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Peter Higgins, author of Wolfhound Century

Myke Cole, author of Shadow Ops Series

John Brown John, translator of the Zamonia Novels

Jim C. Hines author of Libriomancer

Nick Harkaway author of Angelmaker (review here)

Martha Wells author of The Cloud Roads

David Tallerman author of Giant Thief

Mazarkis Williams author of The Emperor's Knife

Rob Ziegler author of Seed

Steven Gould author of 7th Sigma

Douglas Hulick author of Among Thieves (review here)

Mark Charan Newton author of Nights of Villjamur (review here)

Kameron Hurley author of God's War (review here)

Brent Weeks author of The Black Prism (review here)

Anthony Huso author of The Last Page (review here)

Brandon Sanderson author of The Way of Kings (review here)

Lou Anders Editor of Pyr Books

Ian Tregillis author of Bitter Seeds (review here)

Sam Sykes author of Tome of the Undergates (review here)

Benjamin Parzybok author of Couch (review here)

Kristine Kathryn Rusch author of Diving Into the Wreck (review here)

Ken Scholes author of Lamentation

Cherie Priest author of Boneshaker (review here)

Lev Grossman author of The Magicians (review here)

Character Interviews

Alexia and Lord Maccon from Gail Carriger's Soulless

Lord Akeldama from Gail Carriger's Soulless

Eva Forge from Tim Akers's The Horns of Ruin

Atticus from Kevin Hearne's Hounded


The Daylight War by Peter V. Brett

A Memory of Light by Robert Jordan & Brandon Sanderson

Scoundrels by Timothy Zahn

Cold Days by Jim Butcher

Year Zero by Rob Reid

Alif: The Unseen by G. Willow Wilson

Scourge of the Betrayer by Jeff Salyards

Redshirts by John Scalzi

Control Point by Myke Cole

Angelmaker by Nick Harkaway
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REVIEW | Shadow's Son by Jon Sprunk (Pyr)

"A killer stalked the shadows."
-first line from Shadow's Son

That first line is very telling about this solid story, which unfolds in Jon Sprunk's debut, Shadow's Son. The city of Othir is the center for nefarious political and not so political dealings. Caim has made a name for himself in Othir as the go-to man for assassination. He is given a job that looks to be a simple sneak and stab turns into anything, but as Caim is thrust into the middle of a deep plot to change the political structure of the region.

Josey a rich, spoiled heiress is dragged into these dealings far too quickly for someone of her pampered upbringing.  Caim is often accompanied by Kit a rambunctious and quick-witted entity with no physical presence who can only be seen and heard by Caim. Think of Kit as Caim's as to Harry Dresden's Bob the Skull only a much more loose lipped, freewheeling fairy godmother who is scantily clad. Kit is the jealous type and is quick to runaway whenever the mood strikes.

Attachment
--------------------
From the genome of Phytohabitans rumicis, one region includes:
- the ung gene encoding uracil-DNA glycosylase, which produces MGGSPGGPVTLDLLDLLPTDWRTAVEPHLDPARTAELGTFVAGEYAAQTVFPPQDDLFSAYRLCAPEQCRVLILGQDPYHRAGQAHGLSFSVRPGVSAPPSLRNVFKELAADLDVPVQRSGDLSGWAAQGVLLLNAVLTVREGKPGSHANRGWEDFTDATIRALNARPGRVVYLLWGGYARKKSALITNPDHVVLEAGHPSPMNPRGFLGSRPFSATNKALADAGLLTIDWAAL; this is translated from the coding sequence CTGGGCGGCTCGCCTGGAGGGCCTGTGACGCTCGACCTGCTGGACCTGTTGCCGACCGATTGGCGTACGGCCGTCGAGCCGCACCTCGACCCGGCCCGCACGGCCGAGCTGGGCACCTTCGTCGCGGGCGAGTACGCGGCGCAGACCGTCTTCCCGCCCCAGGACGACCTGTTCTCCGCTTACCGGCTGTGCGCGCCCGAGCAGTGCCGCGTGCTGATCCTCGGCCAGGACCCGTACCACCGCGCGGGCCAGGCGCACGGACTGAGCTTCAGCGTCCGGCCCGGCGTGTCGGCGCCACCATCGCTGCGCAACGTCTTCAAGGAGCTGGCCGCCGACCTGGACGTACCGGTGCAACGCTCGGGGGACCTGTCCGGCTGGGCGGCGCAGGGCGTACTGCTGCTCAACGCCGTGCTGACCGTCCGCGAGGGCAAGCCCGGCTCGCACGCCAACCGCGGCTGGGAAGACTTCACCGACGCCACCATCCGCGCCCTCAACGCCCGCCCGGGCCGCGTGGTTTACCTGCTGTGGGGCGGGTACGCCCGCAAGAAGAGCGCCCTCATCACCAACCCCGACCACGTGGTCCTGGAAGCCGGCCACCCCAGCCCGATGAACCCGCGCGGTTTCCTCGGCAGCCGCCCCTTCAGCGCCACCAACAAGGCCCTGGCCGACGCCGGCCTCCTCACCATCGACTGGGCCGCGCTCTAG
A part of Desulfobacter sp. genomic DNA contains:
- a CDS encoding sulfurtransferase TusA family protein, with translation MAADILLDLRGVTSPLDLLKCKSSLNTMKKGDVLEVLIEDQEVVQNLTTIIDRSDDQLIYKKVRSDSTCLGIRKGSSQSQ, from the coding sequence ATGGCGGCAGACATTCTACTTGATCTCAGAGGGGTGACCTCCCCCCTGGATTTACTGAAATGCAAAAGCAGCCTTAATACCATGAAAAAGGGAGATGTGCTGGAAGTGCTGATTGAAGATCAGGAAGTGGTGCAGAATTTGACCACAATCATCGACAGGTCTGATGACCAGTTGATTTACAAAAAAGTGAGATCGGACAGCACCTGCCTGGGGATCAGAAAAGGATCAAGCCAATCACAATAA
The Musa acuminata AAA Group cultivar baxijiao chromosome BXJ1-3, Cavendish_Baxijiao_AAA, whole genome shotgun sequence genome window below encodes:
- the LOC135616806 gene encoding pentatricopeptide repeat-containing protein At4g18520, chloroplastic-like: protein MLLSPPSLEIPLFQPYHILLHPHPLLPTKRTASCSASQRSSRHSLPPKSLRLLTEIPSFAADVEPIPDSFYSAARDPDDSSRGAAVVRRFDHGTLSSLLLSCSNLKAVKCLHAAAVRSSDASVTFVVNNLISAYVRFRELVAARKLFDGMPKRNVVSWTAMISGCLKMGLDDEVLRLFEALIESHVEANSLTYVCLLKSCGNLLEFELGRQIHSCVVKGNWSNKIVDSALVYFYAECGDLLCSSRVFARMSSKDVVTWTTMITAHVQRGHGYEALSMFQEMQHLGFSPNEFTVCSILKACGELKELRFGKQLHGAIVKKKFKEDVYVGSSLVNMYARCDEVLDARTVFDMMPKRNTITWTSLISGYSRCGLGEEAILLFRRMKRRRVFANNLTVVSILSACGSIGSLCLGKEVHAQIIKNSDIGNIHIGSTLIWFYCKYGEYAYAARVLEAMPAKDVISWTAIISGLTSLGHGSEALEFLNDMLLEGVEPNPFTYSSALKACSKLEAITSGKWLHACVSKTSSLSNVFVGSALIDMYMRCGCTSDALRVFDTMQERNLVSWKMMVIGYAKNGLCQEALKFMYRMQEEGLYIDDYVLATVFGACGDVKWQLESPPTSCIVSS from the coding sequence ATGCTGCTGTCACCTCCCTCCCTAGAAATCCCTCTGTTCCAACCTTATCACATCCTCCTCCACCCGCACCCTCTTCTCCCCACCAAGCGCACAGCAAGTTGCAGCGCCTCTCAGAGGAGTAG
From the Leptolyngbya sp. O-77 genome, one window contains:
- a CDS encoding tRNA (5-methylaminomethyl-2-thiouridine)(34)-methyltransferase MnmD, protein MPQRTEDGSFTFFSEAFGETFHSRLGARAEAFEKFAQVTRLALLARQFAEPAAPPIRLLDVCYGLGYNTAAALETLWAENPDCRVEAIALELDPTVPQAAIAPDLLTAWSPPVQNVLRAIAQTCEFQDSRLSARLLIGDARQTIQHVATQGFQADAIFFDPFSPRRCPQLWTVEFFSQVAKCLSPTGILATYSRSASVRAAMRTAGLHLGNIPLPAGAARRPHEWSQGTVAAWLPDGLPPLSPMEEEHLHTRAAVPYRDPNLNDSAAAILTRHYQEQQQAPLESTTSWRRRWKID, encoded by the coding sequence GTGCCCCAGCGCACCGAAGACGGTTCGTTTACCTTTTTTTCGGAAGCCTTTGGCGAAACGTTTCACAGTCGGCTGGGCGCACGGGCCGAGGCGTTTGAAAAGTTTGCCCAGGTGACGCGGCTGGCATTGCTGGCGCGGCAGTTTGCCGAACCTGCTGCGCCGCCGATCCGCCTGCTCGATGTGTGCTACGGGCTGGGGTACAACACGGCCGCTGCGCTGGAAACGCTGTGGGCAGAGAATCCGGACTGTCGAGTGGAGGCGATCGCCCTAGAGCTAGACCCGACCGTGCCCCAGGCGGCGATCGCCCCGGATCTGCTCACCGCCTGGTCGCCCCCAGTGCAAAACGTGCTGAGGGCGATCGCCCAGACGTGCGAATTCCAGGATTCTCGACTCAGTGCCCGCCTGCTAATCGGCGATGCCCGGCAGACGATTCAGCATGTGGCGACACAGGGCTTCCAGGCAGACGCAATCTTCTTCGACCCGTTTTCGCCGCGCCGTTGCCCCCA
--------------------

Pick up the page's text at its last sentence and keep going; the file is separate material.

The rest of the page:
Wonderful fight sequences is what you expect out of a Swords & Sorcery novel and Sprunk more than delivers on that front as Caim swirls out of the darkness and into the hearts of his enemies.  In many ways Shadow's Son isn't a very new plot as we have damsels in distress, cold-blooded assassins, and a political situation ripe for the toppling. Yet Shadow's Son revels in the tropes of Swords and Sorcery keeping it an engrossing, page turner. If you are a reader just after a fun story Shadow's Son is a pleasure. Caim is certainly a likable, albeit closed off, character who rolls with the punches. Caim has unusual powers involving pulling shadows around him. There appears to be more to them, but their extent is still unknown as Caim has pushed himself away from them most of his life.

Josey was at first playing the damsel role to the utmost and falling a bit flat what with her prissy and sheltered nature, but I was surprised in the last third how quickly I grew to care for her. Sprunk does have a habit of being too quick to kill off some characters as he probably could have gotten a bit more out of them, buts he gets to the heart of the matter quickly and effectively. Where Shadow's Son excels is in the area of baddies.  Ral is Caim's nemesis of sorts. Both are assassins. Only while Caim does it because he is good and it is a living, Ral revels in his deeds to fuel the lifestyle he was born into and frittered away, who seems to love to spread his sense of entitlement around. Caim's other foe Leviticus is quite impressive as he bleeds through the world with strange and impressive powers. I could have definitely used a few more fight scenes with Leviticus, but Sprunk is clearly holding that for later in the series.

Shadow's Son had me up late at night as nearly every chapter ended in climax after climax of tight action sequences to see how Caim will get out of the next scrape.  Fans of Brent Weeks and Brandon Sanderson will certainly find plenty to like here, but in a much smaller package as it is less than 300 pages. I give Shadow's Son 7.5 out of 10 hats. Even though this is the first in a trilogy Sprunk does an admirable job at having a clear culmination to most of what he started while leaving plenty left open for the next volumes as things escalate. Sprunk shows loads of promise as he hones his craft. The sequel in this trilogy, Shadow's Lure, will most likely be out sometime next summer, which will delve further into Caim's origins and mysterious powers. Hopefully we'll get more Kit as well because she was missed by me during most of the middle.

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Melissa (My words and pages) said...

Thanks for this wonderful review. I have this book on my want list here. I am hoping to get it at some point here. Thank you again. I like when books keep you up to keep going. Sounds like a read I could enjoy.